Seamus Deane was born in Derry in 1940.
His poetry collections include Gradual Wars (Shannon, Irish University Press, 1972); Rumours (Dublin, The Dolmen Press, 1977); History Lessons (Dublin, The Gallery Press, 1983); and Selected Poems (The Gallery Press, 1988).
His non-fiction includes Celtic Revivals: Essays in Modern Irish Literature 1880-1980 (London, Faber & Faber, 1985); A Short History of Irish Literature (London, Hutchinson, 1986/Indiana, University of Notre Dame, 1986); The French Enlightenment and Revolution in England 1798-1832 (Cambridge, Mass, Harvard University Press, 1988).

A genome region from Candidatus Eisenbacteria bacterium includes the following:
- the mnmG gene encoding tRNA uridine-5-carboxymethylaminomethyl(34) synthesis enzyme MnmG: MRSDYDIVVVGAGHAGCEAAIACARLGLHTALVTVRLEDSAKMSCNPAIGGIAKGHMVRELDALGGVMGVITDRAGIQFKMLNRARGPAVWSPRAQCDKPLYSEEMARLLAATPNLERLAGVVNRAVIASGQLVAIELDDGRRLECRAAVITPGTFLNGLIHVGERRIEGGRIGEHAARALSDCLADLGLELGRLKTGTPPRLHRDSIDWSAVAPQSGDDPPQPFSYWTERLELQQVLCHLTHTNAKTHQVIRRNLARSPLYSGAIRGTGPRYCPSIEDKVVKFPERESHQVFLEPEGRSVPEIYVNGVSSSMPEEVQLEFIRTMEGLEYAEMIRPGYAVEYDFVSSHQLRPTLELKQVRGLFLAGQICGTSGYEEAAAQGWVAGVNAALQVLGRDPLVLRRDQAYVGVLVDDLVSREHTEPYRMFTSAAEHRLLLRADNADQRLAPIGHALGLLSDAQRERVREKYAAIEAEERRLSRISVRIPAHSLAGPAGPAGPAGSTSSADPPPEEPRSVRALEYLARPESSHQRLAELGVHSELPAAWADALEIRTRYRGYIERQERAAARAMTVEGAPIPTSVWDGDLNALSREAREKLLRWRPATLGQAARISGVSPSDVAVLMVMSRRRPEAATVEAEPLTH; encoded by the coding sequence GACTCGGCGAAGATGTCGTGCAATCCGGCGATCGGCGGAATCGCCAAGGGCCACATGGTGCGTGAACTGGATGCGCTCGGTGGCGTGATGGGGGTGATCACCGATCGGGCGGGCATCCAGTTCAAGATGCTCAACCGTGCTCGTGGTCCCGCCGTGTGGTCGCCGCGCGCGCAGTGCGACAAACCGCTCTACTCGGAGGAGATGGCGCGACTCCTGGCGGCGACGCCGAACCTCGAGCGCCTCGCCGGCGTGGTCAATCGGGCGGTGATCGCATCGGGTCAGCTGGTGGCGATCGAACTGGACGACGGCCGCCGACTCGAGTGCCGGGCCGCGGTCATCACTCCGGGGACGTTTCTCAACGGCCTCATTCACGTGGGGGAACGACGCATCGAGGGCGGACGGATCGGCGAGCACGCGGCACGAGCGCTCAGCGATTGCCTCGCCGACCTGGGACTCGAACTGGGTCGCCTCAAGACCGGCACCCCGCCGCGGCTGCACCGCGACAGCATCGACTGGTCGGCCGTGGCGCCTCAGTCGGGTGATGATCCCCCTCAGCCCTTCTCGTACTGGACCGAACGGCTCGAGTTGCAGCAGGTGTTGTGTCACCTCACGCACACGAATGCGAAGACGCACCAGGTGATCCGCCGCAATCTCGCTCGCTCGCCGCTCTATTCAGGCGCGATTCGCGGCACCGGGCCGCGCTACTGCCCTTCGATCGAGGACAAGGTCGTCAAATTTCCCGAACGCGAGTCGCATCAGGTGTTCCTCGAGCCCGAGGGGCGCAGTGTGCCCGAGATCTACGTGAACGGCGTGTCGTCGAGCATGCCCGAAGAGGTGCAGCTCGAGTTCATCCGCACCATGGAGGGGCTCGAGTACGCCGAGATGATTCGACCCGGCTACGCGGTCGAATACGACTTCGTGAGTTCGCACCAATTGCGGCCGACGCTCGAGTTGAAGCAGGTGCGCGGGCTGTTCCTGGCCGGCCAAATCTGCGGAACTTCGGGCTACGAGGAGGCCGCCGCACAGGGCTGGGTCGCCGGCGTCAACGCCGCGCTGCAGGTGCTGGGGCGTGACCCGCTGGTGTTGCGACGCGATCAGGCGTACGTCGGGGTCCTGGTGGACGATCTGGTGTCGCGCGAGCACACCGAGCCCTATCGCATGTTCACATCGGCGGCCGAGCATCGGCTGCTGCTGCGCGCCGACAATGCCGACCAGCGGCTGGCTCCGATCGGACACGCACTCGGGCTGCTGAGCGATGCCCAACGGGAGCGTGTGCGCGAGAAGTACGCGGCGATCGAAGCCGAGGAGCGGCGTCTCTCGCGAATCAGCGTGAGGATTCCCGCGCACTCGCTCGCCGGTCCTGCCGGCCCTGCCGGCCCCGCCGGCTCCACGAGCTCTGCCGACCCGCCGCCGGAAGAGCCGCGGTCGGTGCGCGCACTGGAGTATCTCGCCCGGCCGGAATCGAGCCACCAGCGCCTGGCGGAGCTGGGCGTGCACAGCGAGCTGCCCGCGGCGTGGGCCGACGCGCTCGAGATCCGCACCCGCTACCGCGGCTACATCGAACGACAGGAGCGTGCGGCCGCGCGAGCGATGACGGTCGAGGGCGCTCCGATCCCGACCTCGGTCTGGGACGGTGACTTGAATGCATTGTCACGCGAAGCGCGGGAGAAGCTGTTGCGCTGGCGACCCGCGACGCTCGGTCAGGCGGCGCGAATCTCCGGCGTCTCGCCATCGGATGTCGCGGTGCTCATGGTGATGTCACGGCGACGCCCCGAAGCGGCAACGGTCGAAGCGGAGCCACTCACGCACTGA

He is General Editor of The Field Day Anthology of Irish Writing (Lawrence Hill, Derry, Field Day Publications/ London, Distributed by Faber & Faber, 1991-2002), and of the Critical Conditions: Field Day Essays & Monographs, including Foreign Affections: Essays on Edmund Burke. (Cork University Press/University of Notre Dame Press, 2005).
His awards including the Æ Memorial Prize (1973) for Gradual Wars, and he was shortlisted for the Booker Prize and won the Irish Times Literary Award in 1997 for his novel Reading in the Dark (London, Jonathan Cape, 1996/ Maryland, Alfred a Knopf, 1997).
A member of Aosdána, he lives in Dublin.